MNIST handwritten numeral recognition based on PyTorch

Posted by freelancedeve on Fri, 22 Oct 2021 05:01:40 +0200

Recently, I'm learning neural networks. Here's a little practice. This article is reprinted, Click here to jump to the original text.

1. Environment configuration

PyTorch is used here to train the model. The installation of PyTorch seems to have something to do with the machine's graphics card. You can search the installation tutorial online. After the configuration is complete, write the code in the Jupiter notebook. First, PyTorch is introduced.

import torch
import torchvision
from import DataLoader

2. Prepare data sets

Define some super parameters:

n_epochs = 3 			#Number of times to cycle the entire training data set
batch_size_train = 64
batch_size_test = 1000
learning_rate = 0.01	#Optimizer's hyperparameters
momentum = 0.5			#Optimizer's hyperparameters
log_interval = 10

random_seed = 1
torch.backends.cudnn.enabled = False

For repeatable experiments, random number seeds should be set to generate random numbers. In addition, the non deterministic algorithm cuDNN can be disabled.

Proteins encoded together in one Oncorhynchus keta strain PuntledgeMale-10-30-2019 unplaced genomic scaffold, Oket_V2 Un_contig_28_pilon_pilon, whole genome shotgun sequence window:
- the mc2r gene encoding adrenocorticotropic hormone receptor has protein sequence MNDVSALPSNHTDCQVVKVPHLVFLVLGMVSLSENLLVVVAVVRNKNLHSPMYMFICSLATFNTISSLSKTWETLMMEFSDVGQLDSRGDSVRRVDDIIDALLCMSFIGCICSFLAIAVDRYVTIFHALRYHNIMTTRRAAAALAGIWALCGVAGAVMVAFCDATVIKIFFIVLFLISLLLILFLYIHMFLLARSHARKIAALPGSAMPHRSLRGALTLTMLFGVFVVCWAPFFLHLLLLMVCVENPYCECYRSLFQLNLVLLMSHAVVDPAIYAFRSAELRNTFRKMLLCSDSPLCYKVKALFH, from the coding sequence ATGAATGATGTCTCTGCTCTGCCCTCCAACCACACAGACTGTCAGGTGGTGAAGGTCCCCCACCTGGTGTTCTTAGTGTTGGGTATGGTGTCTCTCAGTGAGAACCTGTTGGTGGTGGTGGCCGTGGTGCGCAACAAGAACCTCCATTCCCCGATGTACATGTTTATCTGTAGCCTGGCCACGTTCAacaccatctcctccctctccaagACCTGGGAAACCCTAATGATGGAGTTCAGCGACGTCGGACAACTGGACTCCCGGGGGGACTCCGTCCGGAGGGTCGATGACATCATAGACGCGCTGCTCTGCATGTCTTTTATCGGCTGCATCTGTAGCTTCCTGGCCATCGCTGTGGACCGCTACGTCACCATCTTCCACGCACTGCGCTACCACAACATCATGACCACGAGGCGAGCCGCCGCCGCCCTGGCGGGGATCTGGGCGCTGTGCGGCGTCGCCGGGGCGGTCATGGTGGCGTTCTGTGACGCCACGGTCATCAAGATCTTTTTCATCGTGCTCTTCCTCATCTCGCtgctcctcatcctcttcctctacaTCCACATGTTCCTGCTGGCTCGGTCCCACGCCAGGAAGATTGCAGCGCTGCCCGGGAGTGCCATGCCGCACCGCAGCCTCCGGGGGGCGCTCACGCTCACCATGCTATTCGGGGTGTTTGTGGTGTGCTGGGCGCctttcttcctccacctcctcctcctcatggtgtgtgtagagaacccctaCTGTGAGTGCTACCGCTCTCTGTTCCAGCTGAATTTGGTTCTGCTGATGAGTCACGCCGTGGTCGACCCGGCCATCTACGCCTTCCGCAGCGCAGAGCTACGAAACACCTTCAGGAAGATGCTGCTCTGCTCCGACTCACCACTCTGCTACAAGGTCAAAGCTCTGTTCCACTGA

Then we need the DataLoaders of the dataset. TorchVision can easily load MNIST datasets. Using batch_size=64 for training and size=1000 for testing the data set. The values 0.1307 and 0.3081 used in Normalize() conversion are the global mean and standard deviation of MNIST data set, which are taken as fixed values here.

train_loader =
  torchvision.datasets.MNIST('/files/', train=True, download=True,
                                 (0.1307,), (0.3081,))
  batch_size=batch_size_train, shuffle=True)

test_loader =
  torchvision.datasets.MNIST('/files/', train=False, download=True,
                                 (0.1307,), (0.3081,))
  batch_size=batch_size_test, shuffle=True)

Then you can see what a batch of test data consists of. example_targets is the digital label actually corresponding to the picture. A batch of test data is a shape tensor. After running, you can see torch.Size([1000,1,28,28]), which means that there are 28x28 pixel gray images of 1000 examples (i.e. there is no rgb channel).

examples = enumerate(test_loader)
batch_idx, (example_data, example_targets) = next(examples)